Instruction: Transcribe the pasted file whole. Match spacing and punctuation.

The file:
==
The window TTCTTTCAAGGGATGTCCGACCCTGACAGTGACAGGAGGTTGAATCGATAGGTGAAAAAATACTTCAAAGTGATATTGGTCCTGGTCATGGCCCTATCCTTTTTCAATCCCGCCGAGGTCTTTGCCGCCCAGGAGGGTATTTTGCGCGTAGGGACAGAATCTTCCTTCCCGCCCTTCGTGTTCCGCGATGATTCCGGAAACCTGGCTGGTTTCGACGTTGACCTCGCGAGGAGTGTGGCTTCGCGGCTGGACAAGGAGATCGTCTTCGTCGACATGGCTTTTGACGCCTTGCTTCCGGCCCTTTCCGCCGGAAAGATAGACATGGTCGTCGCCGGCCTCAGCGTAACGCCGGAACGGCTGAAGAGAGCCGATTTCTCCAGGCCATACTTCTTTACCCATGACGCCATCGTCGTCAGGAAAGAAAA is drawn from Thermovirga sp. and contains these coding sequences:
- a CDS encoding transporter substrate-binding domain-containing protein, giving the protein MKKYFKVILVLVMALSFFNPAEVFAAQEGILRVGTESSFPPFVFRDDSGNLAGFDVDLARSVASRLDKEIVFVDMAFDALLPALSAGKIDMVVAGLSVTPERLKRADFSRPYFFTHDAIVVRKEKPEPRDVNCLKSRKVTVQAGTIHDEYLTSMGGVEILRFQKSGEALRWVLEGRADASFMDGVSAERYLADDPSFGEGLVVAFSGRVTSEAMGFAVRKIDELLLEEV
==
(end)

The window TTCTTTCAAGGGATGTCCGACCCTGACAGTGACAGGAGGTTGAATCGATAGGTGAAAAAATACTTCAAAGTGATATTGGTCCTGGTCATGGCCCTATCCTTTTTCAATCCCGCCGAGGTCTTTGCCGCCCAGGAGGGTATTTTGCGCGTAGGGACAGAATCTTCCTTCCCGCCCTTCGTGTTCCGCGATGATTCCGGAAACCTGGCTGGTTTCGACGTTGACCTCGCGAGGAGTGTGGCTTCGCGGCTGGACAAGGAGATCGTCTTCGTCGACATGGCTTTTGACGCCTTGCTTCCGGCCCTTTCCGCCGGAAAGATAGACATGGTCGTCGCCGGCCTCAGCGTAACGCCGGAACGGCTGAAGAGAGCCGATTTCTCCAGGCCATACTTCTTTACCCATGACGCCATCGTCGTCAGGAAAGAAAA is drawn from Thermovirga sp. and contains these coding sequences:
- a CDS encoding transporter substrate-binding domain-containing protein, giving the protein MKKYFKVILVLVMALSFFNPAEVFAAQEGILRVGTESSFPPFVFRDDSGNLAGFDVDLARSVASRLDKEIVFVDMAFDALLPALSAGKIDMVVAGLSVTPERLKRADFSRPYFFTHDAIVVRKEKPEPRDVNCLKSRKVTVQAGTIHDEYLTSMGGVEILRFQKSGEALRWVLEGRADASFMDGVSAERYLADDPSFGEGLVVAFSGRVTSEAMGFAVRKIDELLLEEV